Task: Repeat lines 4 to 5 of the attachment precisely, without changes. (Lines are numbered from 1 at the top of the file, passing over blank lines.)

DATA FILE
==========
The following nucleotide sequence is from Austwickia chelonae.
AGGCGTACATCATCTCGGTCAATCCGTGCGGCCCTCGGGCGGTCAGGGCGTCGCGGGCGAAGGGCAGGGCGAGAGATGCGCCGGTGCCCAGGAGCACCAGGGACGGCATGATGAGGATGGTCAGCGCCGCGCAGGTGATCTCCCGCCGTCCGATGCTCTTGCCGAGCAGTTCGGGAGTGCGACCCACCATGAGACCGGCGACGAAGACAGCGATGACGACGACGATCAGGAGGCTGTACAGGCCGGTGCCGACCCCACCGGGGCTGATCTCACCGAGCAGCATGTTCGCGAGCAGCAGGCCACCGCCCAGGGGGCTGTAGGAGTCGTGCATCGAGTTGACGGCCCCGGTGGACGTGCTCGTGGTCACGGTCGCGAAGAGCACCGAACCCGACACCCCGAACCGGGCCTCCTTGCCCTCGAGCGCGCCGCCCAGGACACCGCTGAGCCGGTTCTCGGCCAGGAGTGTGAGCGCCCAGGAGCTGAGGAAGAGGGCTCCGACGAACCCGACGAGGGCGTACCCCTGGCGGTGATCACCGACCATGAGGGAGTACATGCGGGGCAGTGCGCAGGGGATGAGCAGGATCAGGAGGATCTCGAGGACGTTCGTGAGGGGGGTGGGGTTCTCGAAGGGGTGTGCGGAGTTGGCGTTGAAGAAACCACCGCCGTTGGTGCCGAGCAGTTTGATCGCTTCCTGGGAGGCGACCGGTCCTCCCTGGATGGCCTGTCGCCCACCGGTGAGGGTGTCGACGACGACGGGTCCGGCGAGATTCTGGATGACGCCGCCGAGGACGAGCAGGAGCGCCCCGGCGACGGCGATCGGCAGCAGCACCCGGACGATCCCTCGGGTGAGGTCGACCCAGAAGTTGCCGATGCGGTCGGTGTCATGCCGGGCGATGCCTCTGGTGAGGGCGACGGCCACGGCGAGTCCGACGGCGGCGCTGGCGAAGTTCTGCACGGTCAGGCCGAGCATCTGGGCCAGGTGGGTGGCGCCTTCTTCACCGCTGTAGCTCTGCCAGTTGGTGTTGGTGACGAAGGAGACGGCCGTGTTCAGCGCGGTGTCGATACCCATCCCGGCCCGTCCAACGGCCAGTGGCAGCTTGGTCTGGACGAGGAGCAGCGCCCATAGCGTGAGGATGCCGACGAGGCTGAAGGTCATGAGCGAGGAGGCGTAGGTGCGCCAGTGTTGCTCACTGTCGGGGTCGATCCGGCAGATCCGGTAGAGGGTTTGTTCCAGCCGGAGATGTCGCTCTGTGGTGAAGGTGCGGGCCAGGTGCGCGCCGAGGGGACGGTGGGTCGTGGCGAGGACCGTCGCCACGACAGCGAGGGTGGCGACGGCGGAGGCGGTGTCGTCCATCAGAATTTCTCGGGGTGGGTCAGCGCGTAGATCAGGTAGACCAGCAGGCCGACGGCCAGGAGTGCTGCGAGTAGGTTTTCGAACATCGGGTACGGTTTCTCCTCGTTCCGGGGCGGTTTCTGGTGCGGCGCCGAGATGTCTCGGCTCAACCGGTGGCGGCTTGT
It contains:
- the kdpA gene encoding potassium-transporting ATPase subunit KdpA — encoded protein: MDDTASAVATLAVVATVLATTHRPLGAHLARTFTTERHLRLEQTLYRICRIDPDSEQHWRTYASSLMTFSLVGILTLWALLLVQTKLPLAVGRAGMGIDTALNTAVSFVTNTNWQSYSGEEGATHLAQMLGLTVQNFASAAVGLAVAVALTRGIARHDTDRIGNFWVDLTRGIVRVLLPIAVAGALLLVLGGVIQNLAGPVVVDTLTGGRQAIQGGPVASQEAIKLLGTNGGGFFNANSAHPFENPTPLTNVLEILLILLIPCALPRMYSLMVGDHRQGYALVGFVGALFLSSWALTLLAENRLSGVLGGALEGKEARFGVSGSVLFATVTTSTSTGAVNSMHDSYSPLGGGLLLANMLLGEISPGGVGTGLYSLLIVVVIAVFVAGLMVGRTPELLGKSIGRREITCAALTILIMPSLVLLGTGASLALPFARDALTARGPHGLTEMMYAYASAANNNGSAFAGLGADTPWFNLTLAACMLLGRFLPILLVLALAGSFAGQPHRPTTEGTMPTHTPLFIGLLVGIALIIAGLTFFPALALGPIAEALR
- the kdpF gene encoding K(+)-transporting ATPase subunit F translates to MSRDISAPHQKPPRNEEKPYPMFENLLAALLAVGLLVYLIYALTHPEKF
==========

- the kdpA gene encoding potassium-transporting ATPase subunit KdpA — encoded protein: MDDTASAVATLAVVATVLATTHRPLGAHLARTFTTERHLRLEQTLYRICRIDPDSEQHWRTYASSLMTFSLVGILTLWALLLVQTKLPLAVGRAGMGIDTALNTAVSFVTNTNWQSYSGEEGATHLAQMLGLTVQNFASAAVGLAVAVALTRGIARHDTDRIGNFWVDLTRGIVRVLLPIAVAGALLLVLGGVIQNLAGPVVVDTLTGGRQAIQGGPVASQEAIKLLGTNGGGFFNANSAHPFENPTPLTNVLEILLILLIPCALPRMYSLMVGDHRQGYALVGFVGALFLSSWALTLLAENRLSGVLGGALEGKEARFGVSGSVLFATVTTSTSTGAVNSMHDSYSPLGGGLLLANMLLGEISPGGVGTGLYSLLIVVVIAVFVAGLMVGRTPELLGKSIGRREITCAALTILIMPSLVLLGTGASLALPFARDALTARGPHGLTEMMYAYASAANNNGSAFAGLGADTPWFNLTLAACMLLGRFLPILLVLALAGSFAGQPHRPTTEGTMPTHTPLFIGLLVGIALIIAGLTFFPALALGPIAEALR
- the kdpF gene encoding K(+)-transporting ATPase subunit F translates to MSRDISAPHQKPPRNEEKPYPMFENLLAALLAVGLLVYLIYALTHPEKF